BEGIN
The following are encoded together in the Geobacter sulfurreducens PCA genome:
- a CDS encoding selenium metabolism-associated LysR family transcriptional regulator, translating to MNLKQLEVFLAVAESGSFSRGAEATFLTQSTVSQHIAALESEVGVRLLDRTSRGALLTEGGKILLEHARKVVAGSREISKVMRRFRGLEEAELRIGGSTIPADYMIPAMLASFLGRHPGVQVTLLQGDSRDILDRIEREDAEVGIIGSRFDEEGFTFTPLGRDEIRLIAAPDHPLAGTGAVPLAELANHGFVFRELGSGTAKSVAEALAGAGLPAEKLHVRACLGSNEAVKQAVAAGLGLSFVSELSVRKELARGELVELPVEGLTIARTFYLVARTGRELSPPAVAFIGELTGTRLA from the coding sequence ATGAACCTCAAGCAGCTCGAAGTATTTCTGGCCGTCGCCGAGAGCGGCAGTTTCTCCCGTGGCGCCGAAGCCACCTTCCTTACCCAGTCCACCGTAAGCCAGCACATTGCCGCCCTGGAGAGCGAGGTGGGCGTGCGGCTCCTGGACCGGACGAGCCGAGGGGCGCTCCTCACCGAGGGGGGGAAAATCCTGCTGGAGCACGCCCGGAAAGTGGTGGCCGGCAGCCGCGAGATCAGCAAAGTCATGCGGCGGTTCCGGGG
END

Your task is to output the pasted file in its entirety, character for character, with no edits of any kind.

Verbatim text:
The following are encoded together in the Geobacter sulfurreducens PCA genome:
- a CDS encoding selenium metabolism-associated LysR family transcriptional regulator, translating to MNLKQLEVFLAVAESGSFSRGAEATFLTQSTVSQHIAALESEVGVRLLDRTSRGALLTEGGKILLEHARKVVAGSREISKVMRRFRGLEEAELRIGGSTIPADYMIPAMLASFLGRHPGVQVTLLQGDSRDILDRIEREDAEVGIIGSRFDEEGFTFTPLGRDEIRLIAAPDHPLAGTGAVPLAELANHGFVFRELGSGTAKSVAEALAGAGLPAEKLHVRACLGSNEAVKQAVAAGLGLSFVSELSVRKELARGELVELPVEGLTIARTFYLVARTGRELSPPAVAFIGELTGTRLA from the coding sequence ATGAACCTCAAGCAGCTCGAAGTATTTCTGGCCGTCGCCGAGAGCGGCAGTTTCTCCCGTGGCGCCGAAGCCACCTTCCTTACCCAGTCCACCGTAAGCCAGCACATTGCCGCCCTGGAGAGCGAGGTGGGCGTGCGGCTCCTGGACCGGACGAGCCGAGGGGCGCTCCTCACCGAGGGGGGGAAAATCCTGCTGGAGCACGCCCGGAAAGTGGTGGCCGGCAGCCGCGAGATCAGCAAAGTCATGCGGCGGTTCCGGGG